:D    :-)    :(    :lol:    :x    :P    :oops:    :cry:    :evil:    :twisted:    :roll:    :wink:    :!:    :?:    :idea:    :arrow:   
  
Due to comment spam we moderate most comments. Please do not submit your comment twice -- it will appear shortly after approval. Comments with one or more links in the text may be held in moderation, for spam prevention. If you'd like to publish a photo in a comment, contact us. Guidelines: Be civil, no personal attacks, avoid vulgarity and profanity.

  Your Comments


  Recent Posts




Facebook Twitter Email Instagram Youtube

WildSnow Twitter Feed



 



  • Blogroll & Links


  • Welcome to Louis (Lou) Dawson's backcountry skiing information & opinion website. Lou's passion for the past 50 years has been alpinism, climbing, mountaineering and skiing -- along with all manner of outdoor recreation. He has authored numerous books and articles about ski touring and is well known as the first person to ski down all 54 of Colorado's 14,000-foot peaks, otherwise known as the Fourteeners! Books and free ski touring news and information here.

    All material on this website is copyrighted, the name WildSnow is trademarked, permission required for reproduction (electronic or otherwise) and display on other websites. PLEASE SEE OUR COPYRIGHT and TRADEMARK INFORMATION.

    We include "affiliate sales" links with most of our blog posts. This means we receive a percentage of a sale if you click over from our site (at no cost to you). None of our affiliate commission links are direct relationships with specific gear companies or shopping carts, instead we remain removed by using a third party who manages all our affiliate sales and relationships. We also sell display "banner" advertising, in this case our relationships are closer to the companies who advertise, but our display advertising income is carefully separated financially and editorially from our blog content, over which we always maintain 100% editorial control -- we make this clear during every advertising deal we work out. Please also notice we do the occasional "sponsored" post, these are under similar financial arrangements as our banner advertising, only the banner or other type of reference to a company are included in the blog post, simply to show they provided financial support to WildSnow.com and provide them with advertising in return. Unlike most other "sponsored content" you find on the internet, our sponsored posts are entirely under our editorial control and created by WildSnow specific writers.See our full disclosures here.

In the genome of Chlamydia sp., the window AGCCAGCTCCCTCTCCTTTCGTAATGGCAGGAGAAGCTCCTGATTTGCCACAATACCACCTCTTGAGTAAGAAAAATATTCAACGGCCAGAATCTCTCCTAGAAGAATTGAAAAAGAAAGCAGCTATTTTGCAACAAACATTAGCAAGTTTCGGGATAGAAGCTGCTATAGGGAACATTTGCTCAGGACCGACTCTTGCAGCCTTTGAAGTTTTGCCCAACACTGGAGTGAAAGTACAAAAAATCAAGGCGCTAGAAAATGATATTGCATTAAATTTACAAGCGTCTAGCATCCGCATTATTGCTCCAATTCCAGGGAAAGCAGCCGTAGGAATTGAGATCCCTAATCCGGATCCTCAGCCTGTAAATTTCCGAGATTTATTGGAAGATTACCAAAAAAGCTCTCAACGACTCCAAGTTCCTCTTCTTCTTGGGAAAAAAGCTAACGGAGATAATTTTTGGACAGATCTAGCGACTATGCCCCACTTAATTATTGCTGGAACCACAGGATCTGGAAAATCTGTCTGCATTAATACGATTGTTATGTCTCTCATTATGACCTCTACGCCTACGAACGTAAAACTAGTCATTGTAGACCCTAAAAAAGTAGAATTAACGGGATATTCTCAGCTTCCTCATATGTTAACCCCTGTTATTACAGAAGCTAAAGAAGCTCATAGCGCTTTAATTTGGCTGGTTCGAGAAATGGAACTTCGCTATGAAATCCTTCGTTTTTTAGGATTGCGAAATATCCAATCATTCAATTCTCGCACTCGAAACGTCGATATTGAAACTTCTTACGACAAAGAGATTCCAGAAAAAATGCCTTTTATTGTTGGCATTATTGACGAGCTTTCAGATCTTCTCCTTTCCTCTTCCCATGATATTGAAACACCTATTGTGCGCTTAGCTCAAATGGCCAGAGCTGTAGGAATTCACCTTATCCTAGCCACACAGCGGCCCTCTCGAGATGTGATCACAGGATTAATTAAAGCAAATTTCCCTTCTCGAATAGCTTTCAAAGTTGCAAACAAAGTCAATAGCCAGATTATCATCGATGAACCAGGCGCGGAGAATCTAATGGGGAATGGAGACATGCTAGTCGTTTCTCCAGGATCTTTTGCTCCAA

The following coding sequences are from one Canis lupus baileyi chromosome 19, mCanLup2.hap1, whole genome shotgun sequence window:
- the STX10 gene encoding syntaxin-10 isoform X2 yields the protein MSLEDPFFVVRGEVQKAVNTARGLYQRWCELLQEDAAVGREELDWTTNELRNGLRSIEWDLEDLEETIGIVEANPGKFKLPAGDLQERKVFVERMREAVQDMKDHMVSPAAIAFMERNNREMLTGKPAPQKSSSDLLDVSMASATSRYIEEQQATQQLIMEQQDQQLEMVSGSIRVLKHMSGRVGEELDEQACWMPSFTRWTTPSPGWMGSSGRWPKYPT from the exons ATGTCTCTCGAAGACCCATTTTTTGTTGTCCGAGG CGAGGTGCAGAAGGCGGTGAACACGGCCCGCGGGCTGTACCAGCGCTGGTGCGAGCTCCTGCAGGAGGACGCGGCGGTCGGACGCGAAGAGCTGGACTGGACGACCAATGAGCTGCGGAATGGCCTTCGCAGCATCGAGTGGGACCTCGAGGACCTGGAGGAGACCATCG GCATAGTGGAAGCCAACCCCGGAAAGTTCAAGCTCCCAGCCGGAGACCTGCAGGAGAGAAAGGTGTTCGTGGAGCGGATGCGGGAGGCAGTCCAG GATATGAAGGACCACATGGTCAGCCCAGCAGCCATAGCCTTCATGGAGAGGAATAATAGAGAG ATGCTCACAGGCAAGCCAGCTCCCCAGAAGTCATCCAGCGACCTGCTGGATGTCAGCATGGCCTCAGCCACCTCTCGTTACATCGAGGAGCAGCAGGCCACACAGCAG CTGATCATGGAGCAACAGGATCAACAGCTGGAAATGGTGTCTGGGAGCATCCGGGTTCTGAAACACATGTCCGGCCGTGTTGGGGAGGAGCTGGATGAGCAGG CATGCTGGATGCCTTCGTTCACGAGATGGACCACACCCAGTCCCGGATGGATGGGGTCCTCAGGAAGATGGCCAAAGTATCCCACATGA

Backcountry skiing is dangerous. You may be killed or severely injured if you do any form of ski mountaineering, skimo randonnee and randonnée skiing. The information and news on this website is intended only as general information. Due to human error and passing time, the information, text and images contained within this website may be inaccurate, false, or out-of-date. By using, reading or viewing the information provided on this website, you agree to absolve the owners of Wild Snow as well as content contributors of any liability for injuries or losses incurred while using such information. Furthermore, you agree to use any of this website's information, maps, photos, or binding mounting instructions templates at your own risk, and waive Wild Snow owners and contributors of liability for use of said items for ski touring or any other use.

    Switch To Mobile Version